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You most likely have seen an option to comment in a blog post, social networking services or other Internet service by using an OpenID login system instead of creating a user account for a particular website or blog before a comment is allowed. OpenID lets you interact or use Internet services that support OpenID as authentication of digital identity or existing user accounts from OpenID providers, without the need for creating another user profile.
OpenID simplifies the process for Internet users because the OpenID login system helps reduce to creating many user accounts. It will benefit people that only plan to comment or interact on a particular topic, but are not interested in using the service by a website. This means, if you have an account from the list of OpenID providers in this article, you can use it to login to any website or service that uses the OpenID login system.
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List of OpenID Providers and How it Works?
Some of the providers of OpenID are as follows:
- Microsoft (Hotmail or Windows Live ID accounts, also known as Passport)
How OpenID login system works?
The image at the left is an example how the OpenID login system can work with Internet services that support OpenID login system. In the hpHosts Blog hosted in Google’s Blogger.com service, there is an option to comment using OpenID. It means you don’t need to create a Google account before you can add a comment. All you need to do is enter the email address or username that you may already have which supports the OpenID login system.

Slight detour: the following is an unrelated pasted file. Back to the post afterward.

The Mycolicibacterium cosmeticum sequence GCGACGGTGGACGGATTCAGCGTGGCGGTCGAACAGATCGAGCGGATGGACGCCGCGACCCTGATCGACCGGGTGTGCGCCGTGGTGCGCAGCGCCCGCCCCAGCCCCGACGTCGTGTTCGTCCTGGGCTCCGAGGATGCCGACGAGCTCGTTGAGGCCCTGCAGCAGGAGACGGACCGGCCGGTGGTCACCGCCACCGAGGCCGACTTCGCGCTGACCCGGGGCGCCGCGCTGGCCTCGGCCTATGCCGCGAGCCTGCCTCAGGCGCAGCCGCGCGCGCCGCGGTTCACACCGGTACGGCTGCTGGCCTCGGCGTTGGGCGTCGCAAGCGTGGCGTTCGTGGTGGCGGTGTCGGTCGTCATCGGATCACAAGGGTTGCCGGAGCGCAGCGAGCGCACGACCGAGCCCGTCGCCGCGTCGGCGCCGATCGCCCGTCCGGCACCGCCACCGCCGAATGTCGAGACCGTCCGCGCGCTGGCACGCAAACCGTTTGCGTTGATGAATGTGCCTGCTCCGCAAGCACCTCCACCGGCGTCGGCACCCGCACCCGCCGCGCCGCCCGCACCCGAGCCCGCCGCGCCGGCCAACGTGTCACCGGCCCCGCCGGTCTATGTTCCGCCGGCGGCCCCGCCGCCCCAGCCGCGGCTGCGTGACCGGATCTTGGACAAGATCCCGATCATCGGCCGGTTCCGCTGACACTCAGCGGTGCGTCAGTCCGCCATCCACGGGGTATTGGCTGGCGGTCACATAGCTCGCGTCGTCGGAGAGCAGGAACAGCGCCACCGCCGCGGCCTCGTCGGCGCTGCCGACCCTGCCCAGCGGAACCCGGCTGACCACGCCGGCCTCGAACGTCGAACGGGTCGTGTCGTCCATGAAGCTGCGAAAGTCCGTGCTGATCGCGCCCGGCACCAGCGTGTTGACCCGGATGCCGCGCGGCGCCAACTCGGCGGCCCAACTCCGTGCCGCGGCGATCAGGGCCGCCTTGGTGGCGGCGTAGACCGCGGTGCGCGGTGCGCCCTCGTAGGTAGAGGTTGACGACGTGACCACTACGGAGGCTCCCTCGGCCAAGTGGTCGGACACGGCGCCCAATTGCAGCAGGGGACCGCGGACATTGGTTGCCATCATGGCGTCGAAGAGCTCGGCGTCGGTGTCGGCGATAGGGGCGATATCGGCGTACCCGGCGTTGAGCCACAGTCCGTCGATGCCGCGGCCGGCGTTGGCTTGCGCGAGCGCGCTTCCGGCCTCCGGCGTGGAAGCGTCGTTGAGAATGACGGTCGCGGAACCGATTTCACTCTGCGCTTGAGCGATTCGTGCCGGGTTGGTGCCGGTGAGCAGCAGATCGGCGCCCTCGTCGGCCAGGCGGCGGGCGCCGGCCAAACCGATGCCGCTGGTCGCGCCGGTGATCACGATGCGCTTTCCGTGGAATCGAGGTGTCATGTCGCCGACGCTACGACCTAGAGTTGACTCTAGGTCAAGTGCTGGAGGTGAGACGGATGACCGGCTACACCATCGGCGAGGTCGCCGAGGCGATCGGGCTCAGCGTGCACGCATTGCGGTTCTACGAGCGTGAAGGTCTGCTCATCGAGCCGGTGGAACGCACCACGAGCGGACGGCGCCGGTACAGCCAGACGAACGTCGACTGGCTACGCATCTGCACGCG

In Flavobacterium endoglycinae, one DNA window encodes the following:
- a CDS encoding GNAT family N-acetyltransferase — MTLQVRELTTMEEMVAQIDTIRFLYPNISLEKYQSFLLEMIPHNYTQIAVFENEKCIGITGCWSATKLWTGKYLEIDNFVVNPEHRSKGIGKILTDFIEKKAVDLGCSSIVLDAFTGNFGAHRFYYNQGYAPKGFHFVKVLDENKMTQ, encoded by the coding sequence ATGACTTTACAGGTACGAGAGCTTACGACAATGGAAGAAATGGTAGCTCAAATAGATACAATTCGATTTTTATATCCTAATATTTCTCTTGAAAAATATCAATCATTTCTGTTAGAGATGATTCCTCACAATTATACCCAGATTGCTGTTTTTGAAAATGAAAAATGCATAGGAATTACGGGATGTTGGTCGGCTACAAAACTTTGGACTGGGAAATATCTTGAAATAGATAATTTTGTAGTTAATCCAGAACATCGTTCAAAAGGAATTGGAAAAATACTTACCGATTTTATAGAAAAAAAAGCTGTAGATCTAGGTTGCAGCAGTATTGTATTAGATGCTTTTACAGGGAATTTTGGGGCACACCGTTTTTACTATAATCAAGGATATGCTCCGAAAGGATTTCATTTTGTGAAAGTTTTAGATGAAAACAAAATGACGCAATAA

When you enter a username or email address from a service that supports the OpenID login system, another browser is opened to verify or check the information with the provider. It will only check whether the account exists. Next, OpenID will verify whether you want to share your information such as your name and e-mail address or location. Finally, you will be able to add a comment or use the service that supports the OpenID system.
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Issues in Using OpenID
Like any Internet service that can associate personal information, OpenID have issues, concerns and benefits. The only advantage that I can see in using an OpenID login system is to reduce the creation or maintenance of usernames, passwords or online accounts.
The concerns pertaining to OpenID all about phishing attacks, trust and privacy. And I wonder, what if a hacked Gmail, Yahoo, Hotmail or Windows Live ID is being used by hackers to login to websites using the OpenID login system as "you"? There is no way for OpenID providers and OpenID itself to find out whether the account is one of the hacked accounts because it will only provide an answer to the OpenID authentication system, whether the account really exists in their database. And when it successfully checked that the account exists, the information is presented to the hacker which has the option to edit what information is to be displayed e.g. your first and last names, and e-mail address.
Allowing a site or service to share your login credentials or even an email address is a big privacy concern already to many privacy conscious users, so only use the service of OpenID when you trust that your account is not hacked or being spied on.